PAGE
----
Clinton visits Brunei, East Timor

Reading Time: 2 minutes
Secretary of State Hillary Rodham Clinton meets East Timor Prime Minister Xanana Gusmao. Picture: US State Department

US Secretary of State Hillary Clinton made short visits to Brunei and East Timor this week to hold talks on political and economic issues in the two nations.

Her trip to East Timor on Thursday, September 6, was the first US Secretary of State visit since the tiny nation gained independence in 2002.

Clinton said that the US is seeking to promote economic development to help the country catch up with its more prosperous Southeast Asian neighbors. US agencies have contributed more than $350 million in assistance since 2000, according to the US State Department.

East Timor is recovering from the devastating war for independence from Indonesia, with an economy growing at around 10 per cent per year due to the successful exploitation of oil and gas reservoirs off its south coast in joint-venture projects with Australia. Income from oil and gas exports is used to rebuild the country’s economic infrastructure, of which 70 per cent was destroyed at the height of the independence war in 1999. Today, East Timor’s sovereign wealth fund has surpassed the size of Oman’s at $10 billion, according to the Sovereign Wealth Fund Institute.

Another important economic sector is coffee, which generates about $10 million in revenue last year. Among foreign firms buying East Timorian coffee is US coffee restaurant chain Starbucks.

East Timor is know inviting investors to participate in rebuilding the country. There is an urgent need for investment in roads, ports, communications, electrical grids, education and food security.

On top of the agenda, Clinton promoted economic expansion and announced a $6.5 million scholarship programme for East Timorese students to study in the US.

Clinton’s highly publicsed visit will bring investor attention, as well as greater diplomatic recognition from that of other Asian nations. Recently, Beijing has made a notable presence in East Timor, contributing aid and investment.

Heading to Brunei

Clinton’s later on the day headed to Brunei, the only one of the 10 ASEAN nations she has not visited yet.

Her visit to the small oil sultanate preceeds a number of ASEAN meeting which are slated to be held in Brunei next year as the country is taking over the helm of the 10-member bloc in 2013.  Talks with Brunei’s Sultan Hassanal Bolkiah also revolved around joint-development agreements for oil and gas in the region and territorial conflicts in the South China Sea.

Do you like this post?
  • Fascinated
  • Happy
  • Sad
  • Angry
  • Bored
  • Afraid

Reading Time: 2 minutes

Secretary of State Hillary Rodham Clinton meets East Timor Prime Minister Xanana Gusmao. Picture: US State Department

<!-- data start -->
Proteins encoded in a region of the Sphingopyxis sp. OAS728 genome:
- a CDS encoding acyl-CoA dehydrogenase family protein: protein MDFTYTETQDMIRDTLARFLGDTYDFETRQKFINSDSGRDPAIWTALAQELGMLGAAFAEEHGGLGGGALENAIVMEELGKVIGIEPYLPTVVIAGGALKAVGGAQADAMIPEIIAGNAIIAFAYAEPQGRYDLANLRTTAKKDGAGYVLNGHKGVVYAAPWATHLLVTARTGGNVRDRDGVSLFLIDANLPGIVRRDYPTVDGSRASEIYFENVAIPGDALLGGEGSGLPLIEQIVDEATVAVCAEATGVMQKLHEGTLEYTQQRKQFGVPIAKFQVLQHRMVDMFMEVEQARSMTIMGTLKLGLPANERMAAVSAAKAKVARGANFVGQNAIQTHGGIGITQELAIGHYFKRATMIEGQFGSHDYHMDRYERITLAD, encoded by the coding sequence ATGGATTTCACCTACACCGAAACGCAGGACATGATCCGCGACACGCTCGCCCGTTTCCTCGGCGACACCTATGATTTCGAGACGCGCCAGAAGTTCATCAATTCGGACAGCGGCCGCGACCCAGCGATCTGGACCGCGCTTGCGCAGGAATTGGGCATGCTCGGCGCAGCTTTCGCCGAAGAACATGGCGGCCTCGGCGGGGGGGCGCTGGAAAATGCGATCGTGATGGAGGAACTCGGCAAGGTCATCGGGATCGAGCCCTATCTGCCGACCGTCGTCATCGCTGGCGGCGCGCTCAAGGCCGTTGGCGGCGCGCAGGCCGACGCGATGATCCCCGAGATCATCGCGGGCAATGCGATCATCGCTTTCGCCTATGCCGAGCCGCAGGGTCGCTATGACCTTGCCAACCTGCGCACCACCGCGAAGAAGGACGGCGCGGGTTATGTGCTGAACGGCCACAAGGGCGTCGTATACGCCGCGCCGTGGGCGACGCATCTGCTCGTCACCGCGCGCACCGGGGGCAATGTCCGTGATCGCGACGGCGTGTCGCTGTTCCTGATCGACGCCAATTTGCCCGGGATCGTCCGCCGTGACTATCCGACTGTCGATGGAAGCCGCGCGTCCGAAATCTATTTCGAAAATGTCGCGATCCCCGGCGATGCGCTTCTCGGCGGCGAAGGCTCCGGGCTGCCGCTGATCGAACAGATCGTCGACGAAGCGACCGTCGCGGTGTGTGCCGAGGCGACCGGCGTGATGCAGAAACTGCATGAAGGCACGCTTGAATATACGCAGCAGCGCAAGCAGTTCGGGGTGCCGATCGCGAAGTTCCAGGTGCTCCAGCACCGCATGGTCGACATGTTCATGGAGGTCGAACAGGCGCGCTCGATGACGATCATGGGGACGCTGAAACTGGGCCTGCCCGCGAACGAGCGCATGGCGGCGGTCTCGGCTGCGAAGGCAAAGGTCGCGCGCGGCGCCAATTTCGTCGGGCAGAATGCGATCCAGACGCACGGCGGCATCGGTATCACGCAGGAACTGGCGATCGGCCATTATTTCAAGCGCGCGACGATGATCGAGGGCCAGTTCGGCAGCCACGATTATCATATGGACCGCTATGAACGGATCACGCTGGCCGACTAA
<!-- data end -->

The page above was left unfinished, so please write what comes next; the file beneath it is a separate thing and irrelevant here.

US Secretary of State Hillary Clinton made short visits to Brunei and East Timor this week to hold talks on political and economic issues in the two nations.

Reading Time: 2 minutes

Secretary of State Hillary Rodham Clinton meets East Timor Prime Minister Xanana Gusmao. Picture: US State Department

US Secretary of State Hillary Clinton made short visits to Brunei and East Timor this week to hold talks on political and economic issues in the two nations.

Her trip to East Timor on Thursday, September 6, was the first US Secretary of State visit since the tiny nation gained independence in 2002.

Clinton said that the US is seeking to promote economic development to help the country catch up with its more prosperous Southeast Asian neighbors. US agencies have contributed more than $350 million in assistance since 2000, according to the US State Department.

East Timor is recovering from the devastating war for independence from Indonesia, with an economy growing at around 10 per cent per year due to the successful exploitation of oil and gas reservoirs off its south coast in joint-venture projects with Australia. Income from oil and gas exports is used to rebuild the country’s economic infrastructure, of which 70 per cent was destroyed at the height of the independence war in 1999. Today, East Timor’s sovereign wealth fund has surpassed the size of Oman’s at $10 billion, according to the Sovereign Wealth Fund Institute.

Another important economic sector is coffee, which generates about $10 million in revenue last year. Among foreign firms buying East Timorian coffee is US coffee restaurant chain Starbucks.

East Timor is know inviting investors to participate in rebuilding the country. There is an urgent need for investment in roads, ports, communications, electrical grids, education and food security.

On top of the agenda, Clinton promoted economic expansion and announced a $6.5 million scholarship programme for East Timorese students to study in the US.

Clinton’s highly publicsed visit will bring investor attention, as well as greater diplomatic recognition from that of other Asian nations. Recently, Beijing has made a notable presence in East Timor, contributing aid and investment.

Heading to Brunei

Clinton’s later on the day headed to Brunei, the only one of the 10 ASEAN nations she has not visited yet.

Her visit to the small oil sultanate preceeds a number of ASEAN meeting which are slated to be held in Brunei next year as the country is taking over the helm of the 10-member bloc in 2013.  Talks with Brunei’s Sultan Hassanal Bolkiah also revolved around joint-development agreements for oil and gas in the region and territorial conflicts in the South China Sea.

Do you like this post?
  • Fascinated
  • Happy
  • Sad
  • Angry
  • Bored
  • Afraid